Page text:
All that stuff about pearly gates and streets of gold, white robes and angel wings – that’s really someone’s vision. It’s someone’s imagination, about what it’s all going to be. I take that sort of stuff seriously, but I also take it lightly. I’m willing to be surprised when I get there.

Jesus actually said that there would be surprises when we all get to Heaven. He said that there would be people we never expected to see, and he also said that some people we expect to see might not be there.

He said “the last will be first, and the first will be last“. He said that whoever wants to be great in the kingdom of heaven, needs to be the servant of everyone. That’s why service and humility are so important to Christians.

If you really want to know who’s doing the work of Christ, don’t look at the headlines. Look down at the soup kitchen and the food pantry. Look in the hospitals and schools. Look at places where people are being fed and taught and cared for.

If you want to know where Christ is speaking, don’t necessarily look at the pulpit or on TV. Look where parents and grandparents are telling their children and grandchildren about Jesus, in their homes and at their bedsides.

Christ is speaking when people are sick or in hospice, and someone visits and prays with them.

Christ is speaking on the job site at Habitat for Humanity. Christ is speaking when employers and co-workers are compassionate and supportive. Mother Teresa used to say that she wanted people to “do something beautiful for God.”

So that’s down here. What about heaven? In the Old Testament, Jacob had a dream one night. He dreamed that there was an incredibly long ladder, reaching from earth all the way up to heaven.

He dreamed that he saw angels, climbing down the ladder to us, and more angels, climbing back up the ladder to heaven. I always love that vision!

It’s says that the connection, between earth and heaven, goes in both directions. God sends helpers down to us, all the time. And people climb up the ladder to God.

I’ve heard people talk about the connection to heaven as a rainbow bridge – that’s a very popular image with people today, you hear people talk a lot about it.

The nice thing about the idea of the rainbow bridge is that it’s broad and wide, with room for everyone to cross on it. The different colors of the rainbow are a hint that all different kinds of people are on it.

People always ask me if their pets or favorite animals are going to heaven to be there with them. I always answer that I don’t know, but it seems to me that God’s love is all-encompassing. God created the animals, too, and I know that a lot of people would be sad and lonely if they didn’t get to see their feathered, finned and furry friends again.

One more thing to leave up to God!

A really big point is that we’re not in charge of who’s going to Heaven. A lot of people think they are, and of course, they’re not. The people who think they’re in charge are generally not the people I look forward to meeting there. But God is probably a lot more loving and forgiving than I am, so there we are again.

All that we really have are hints – hints which are left to us by people who prayed and had visions. They’re short on detail, and long on hope and faith.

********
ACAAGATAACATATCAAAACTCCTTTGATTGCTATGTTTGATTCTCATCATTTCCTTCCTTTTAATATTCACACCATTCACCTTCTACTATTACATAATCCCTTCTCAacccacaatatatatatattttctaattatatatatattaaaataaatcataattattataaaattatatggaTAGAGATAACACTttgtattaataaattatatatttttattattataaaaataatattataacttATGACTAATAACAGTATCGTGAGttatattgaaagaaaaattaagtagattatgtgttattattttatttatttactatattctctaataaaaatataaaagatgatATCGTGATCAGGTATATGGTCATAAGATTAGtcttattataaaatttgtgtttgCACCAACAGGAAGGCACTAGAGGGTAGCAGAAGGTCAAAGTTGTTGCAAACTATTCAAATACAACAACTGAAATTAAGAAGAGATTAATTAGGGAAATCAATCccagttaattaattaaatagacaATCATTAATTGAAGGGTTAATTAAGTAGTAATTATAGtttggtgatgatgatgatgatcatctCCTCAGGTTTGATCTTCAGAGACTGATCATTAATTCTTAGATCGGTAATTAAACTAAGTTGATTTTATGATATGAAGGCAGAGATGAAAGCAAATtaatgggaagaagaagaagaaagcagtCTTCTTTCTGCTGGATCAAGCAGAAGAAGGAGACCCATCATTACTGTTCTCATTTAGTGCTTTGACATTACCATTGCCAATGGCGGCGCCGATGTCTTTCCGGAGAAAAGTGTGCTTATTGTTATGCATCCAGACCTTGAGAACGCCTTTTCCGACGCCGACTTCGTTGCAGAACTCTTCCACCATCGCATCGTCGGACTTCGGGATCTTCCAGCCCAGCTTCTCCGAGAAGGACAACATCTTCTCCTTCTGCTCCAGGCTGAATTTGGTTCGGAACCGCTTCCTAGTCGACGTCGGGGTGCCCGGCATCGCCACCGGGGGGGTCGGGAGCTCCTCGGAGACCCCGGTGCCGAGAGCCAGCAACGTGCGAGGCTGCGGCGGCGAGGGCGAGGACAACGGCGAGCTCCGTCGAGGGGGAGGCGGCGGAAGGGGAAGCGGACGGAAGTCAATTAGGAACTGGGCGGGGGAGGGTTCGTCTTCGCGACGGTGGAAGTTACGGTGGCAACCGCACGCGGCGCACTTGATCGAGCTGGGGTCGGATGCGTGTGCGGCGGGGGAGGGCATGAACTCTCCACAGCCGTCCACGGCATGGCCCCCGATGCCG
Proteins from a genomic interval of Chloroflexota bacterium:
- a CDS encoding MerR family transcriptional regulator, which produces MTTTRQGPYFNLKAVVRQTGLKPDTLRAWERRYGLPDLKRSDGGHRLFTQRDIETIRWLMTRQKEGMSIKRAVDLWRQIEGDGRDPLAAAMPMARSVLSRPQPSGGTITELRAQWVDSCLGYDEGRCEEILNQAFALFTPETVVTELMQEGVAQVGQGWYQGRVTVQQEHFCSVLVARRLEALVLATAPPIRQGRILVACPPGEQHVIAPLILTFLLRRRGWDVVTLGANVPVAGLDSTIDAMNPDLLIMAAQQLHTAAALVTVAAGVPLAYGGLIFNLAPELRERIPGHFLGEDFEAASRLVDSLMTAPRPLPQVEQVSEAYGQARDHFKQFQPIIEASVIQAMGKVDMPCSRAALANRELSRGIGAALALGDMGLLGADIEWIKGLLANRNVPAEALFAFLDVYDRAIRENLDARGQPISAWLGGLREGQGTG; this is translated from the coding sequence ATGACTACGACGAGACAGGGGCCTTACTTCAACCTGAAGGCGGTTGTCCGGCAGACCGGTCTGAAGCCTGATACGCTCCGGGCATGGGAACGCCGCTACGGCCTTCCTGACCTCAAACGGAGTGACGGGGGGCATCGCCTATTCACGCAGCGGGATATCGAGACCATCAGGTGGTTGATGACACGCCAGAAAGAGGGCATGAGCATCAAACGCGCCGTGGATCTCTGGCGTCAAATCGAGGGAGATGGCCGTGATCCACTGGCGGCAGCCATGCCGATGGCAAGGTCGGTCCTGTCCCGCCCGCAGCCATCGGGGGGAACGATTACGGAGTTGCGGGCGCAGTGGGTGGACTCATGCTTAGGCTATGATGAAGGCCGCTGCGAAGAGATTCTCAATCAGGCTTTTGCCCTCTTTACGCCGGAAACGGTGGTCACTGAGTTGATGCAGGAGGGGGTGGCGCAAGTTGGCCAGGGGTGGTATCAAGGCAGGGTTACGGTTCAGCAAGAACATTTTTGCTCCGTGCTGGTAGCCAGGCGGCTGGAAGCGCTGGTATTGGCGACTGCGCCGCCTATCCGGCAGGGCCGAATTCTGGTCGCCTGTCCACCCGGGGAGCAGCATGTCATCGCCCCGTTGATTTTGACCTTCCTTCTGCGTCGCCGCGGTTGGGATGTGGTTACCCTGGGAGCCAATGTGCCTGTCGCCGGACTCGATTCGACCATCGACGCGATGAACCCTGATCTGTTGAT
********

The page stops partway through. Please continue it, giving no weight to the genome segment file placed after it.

For example, Paul said that he didn’t know what it would be like, but that we would all be different. He said that when we die, it’s like a seed being planted in the ground. But God gives each of us a new body, springing up from that seed, and that each of us will be different.

He said, “There are earthly bodies and heavenly bodies. Earthly bodies have one kind of glory, and heavenly bodies have a different kind.”

He said, “It’s just the same – the sun has one kind of glory, the moon has another kind of glory, and the stars have their own glory, too; indeed, star differs from star in glory.

That’s how it will be when our bodies are raised to life,” Paul says. “These bodies will die, but the bodies that are raised will live forever. These ugly and weak bodies will become beautiful and strong. . .we will all be changed. It will happen suddenly, quicker than the blink of an eye. At the sound of the last trumpet the dead will be raised. We will all be changed, so we will never die again.” (1 Corinthians 15:40-45)

But this is all getting ahead of ourselves.

What happens after Easter? We keep celebrating that Jesus is alive.

What should we do? All the things that Jesus told us. Share what he shared, teach what he taught, do what he did, with all of our heart, soul, mind and strength.

Where is Jesus now? We can’t point to any place exactly, but we know he’s with God, and we know he wants us to be with him.

When will that happen? We don’t know, but it will be in God’s time, and in God’s way.

In the meantime, we have plenty of work to do. We have lots of prayers to pray. We have love, we have hope, we have faith.

And we have Jesus’ own Spirit to call on for help when we need it. Jesus said that he wouldn’t leave us alone or without comfort. The Holy Spirit, the Counselor, the Comforter, is always just a prayer away.

There are so many witnesses – people of faith who have gone before us, who raised us and taught us and still give us strength.

There are so many promises, so many words of inspiration and comfort, which we can read and share with each other.

There is plenty of room for everyone who loves God.

And there are lots of things which are still going on. If you read the gospel of John, the last gospel to be written, the very last words of John are:

“There are many other things that Jesus did; if every one of them were written down, I suppose that the world itself couldn’t contain the books that would be written. . .”

John 21:25